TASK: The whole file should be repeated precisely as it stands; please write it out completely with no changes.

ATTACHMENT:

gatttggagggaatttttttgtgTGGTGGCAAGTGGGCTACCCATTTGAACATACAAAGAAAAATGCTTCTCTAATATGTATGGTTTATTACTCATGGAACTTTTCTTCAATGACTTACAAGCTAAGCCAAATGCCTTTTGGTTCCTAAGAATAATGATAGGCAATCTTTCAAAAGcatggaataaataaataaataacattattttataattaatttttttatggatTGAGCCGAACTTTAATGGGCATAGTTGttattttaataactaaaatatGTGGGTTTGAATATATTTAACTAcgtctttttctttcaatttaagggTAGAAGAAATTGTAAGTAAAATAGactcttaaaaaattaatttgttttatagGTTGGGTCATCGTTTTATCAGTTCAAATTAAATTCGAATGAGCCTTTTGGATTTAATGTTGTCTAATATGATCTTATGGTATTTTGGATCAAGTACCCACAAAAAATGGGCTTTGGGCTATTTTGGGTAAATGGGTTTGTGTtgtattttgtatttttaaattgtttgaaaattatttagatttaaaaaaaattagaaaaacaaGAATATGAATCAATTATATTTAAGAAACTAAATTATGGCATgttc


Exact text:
gatttggagggaatttttttgtgTGGTGGCAAGTGGGCTACCCATTTGAACATACAAAGAAAAATGCTTCTCTAATATGTATGGTTTATTACTCATGGAACTTTTCTTCAATGACTTACAAGCTAAGCCAAATGCCTTTTGGTTCCTAAGAATAATGATAGGCAATCTTTCAAAAGcatggaataaataaataaataacattattttataattaatttttttatggatTGAGCCGAACTTTAATGGGCATAGTTGttattttaataactaaaatatGTGGGTTTGAATATATTTAACTAcgtctttttctttcaatttaagggTAGAAGAAATTGTAAGTAAAATAGactcttaaaaaattaatttgttttatagGTTGGGTCATCGTTTTATCAGTTCAAATTAAATTCGAATGAGCCTTTTGGATTTAATGTTGTCTAATATGATCTTATGGTATTTTGGATCAAGTACCCACAAAAAATGGGCTTTGGGCTATTTTGGGTAAATGGGTTTGTGTtgtattttgtatttttaaattgtttgaaaattatttagatttaaaaaaaattagaaaaacaaGAATATGAATCAATTATATTTAAGAAACTAAATTATGGCATgttc